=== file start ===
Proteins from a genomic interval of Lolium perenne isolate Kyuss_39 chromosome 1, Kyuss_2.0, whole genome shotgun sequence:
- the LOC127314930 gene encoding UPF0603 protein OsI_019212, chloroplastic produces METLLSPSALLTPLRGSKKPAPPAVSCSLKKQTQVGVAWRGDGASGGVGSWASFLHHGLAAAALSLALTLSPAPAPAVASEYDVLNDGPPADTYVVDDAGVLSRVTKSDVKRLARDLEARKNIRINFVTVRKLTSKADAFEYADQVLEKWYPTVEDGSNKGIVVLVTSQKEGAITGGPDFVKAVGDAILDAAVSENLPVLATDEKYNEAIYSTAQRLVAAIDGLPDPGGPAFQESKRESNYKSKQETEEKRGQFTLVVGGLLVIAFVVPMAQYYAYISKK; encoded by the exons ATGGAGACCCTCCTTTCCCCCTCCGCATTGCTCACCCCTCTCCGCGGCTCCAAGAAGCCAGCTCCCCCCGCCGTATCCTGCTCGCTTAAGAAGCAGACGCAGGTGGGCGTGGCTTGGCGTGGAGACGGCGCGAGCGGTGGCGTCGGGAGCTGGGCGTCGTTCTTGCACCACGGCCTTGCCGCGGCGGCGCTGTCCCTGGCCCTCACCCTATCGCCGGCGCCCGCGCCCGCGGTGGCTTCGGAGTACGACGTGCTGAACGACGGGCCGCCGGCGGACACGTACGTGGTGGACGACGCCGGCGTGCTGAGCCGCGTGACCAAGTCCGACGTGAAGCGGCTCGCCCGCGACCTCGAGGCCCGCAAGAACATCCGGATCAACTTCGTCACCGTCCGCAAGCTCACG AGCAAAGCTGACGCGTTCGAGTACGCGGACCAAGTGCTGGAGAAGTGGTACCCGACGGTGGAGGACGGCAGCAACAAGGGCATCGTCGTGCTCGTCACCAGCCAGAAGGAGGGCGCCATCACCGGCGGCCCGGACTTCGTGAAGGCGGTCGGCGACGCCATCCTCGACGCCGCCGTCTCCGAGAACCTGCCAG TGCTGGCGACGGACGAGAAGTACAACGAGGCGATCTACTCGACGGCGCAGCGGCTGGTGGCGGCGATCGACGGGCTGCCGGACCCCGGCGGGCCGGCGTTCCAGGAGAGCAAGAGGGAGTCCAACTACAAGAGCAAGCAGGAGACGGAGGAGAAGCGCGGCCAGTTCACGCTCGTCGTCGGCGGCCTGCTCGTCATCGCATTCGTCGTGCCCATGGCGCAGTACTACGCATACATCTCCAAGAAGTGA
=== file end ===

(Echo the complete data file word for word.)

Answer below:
Proteins from a genomic interval of Lolium perenne isolate Kyuss_39 chromosome 1, Kyuss_2.0, whole genome shotgun sequence:
- the LOC127314930 gene encoding UPF0603 protein OsI_019212, chloroplastic produces METLLSPSALLTPLRGSKKPAPPAVSCSLKKQTQVGVAWRGDGASGGVGSWASFLHHGLAAAALSLALTLSPAPAPAVASEYDVLNDGPPADTYVVDDAGVLSRVTKSDVKRLARDLEARKNIRINFVTVRKLTSKADAFEYADQVLEKWYPTVEDGSNKGIVVLVTSQKEGAITGGPDFVKAVGDAILDAAVSENLPVLATDEKYNEAIYSTAQRLVAAIDGLPDPGGPAFQESKRESNYKSKQETEEKRGQFTLVVGGLLVIAFVVPMAQYYAYISKK; encoded by the exons ATGGAGACCCTCCTTTCCCCCTCCGCATTGCTCACCCCTCTCCGCGGCTCCAAGAAGCCAGCTCCCCCCGCCGTATCCTGCTCGCTTAAGAAGCAGACGCAGGTGGGCGTGGCTTGGCGTGGAGACGGCGCGAGCGGTGGCGTCGGGAGCTGGGCGTCGTTCTTGCACCACGGCCTTGCCGCGGCGGCGCTGTCCCTGGCCCTCACCCTATCGCCGGCGCCCGCGCCCGCGGTGGCTTCGGAGTACGACGTGCTGAACGACGGGCCGCCGGCGGACACGTACGTGGTGGACGACGCCGGCGTGCTGAGCCGCGTGACCAAGTCCGACGTGAAGCGGCTCGCCCGCGACCTCGAGGCCCGCAAGAACATCCGGATCAACTTCGTCACCGTCCGCAAGCTCACG AGCAAAGCTGACGCGTTCGAGTACGCGGACCAAGTGCTGGAGAAGTGGTACCCGACGGTGGAGGACGGCAGCAACAAGGGCATCGTCGTGCTCGTCACCAGCCAGAAGGAGGGCGCCATCACCGGCGGCCCGGACTTCGTGAAGGCGGTCGGCGACGCCATCCTCGACGCCGCCGTCTCCGAGAACCTGCCAG TGCTGGCGACGGACGAGAAGTACAACGAGGCGATCTACTCGACGGCGCAGCGGCTGGTGGCGGCGATCGACGGGCTGCCGGACCCCGGCGGGCCGGCGTTCCAGGAGAGCAAGAGGGAGTCCAACTACAAGAGCAAGCAGGAGACGGAGGAGAAGCGCGGCCAGTTCACGCTCGTCGTCGGCGGCCTGCTCGTCATCGCATTCGTCGTGCCCATGGCGCAGTACTACGCATACATCTCCAAGAAGTGA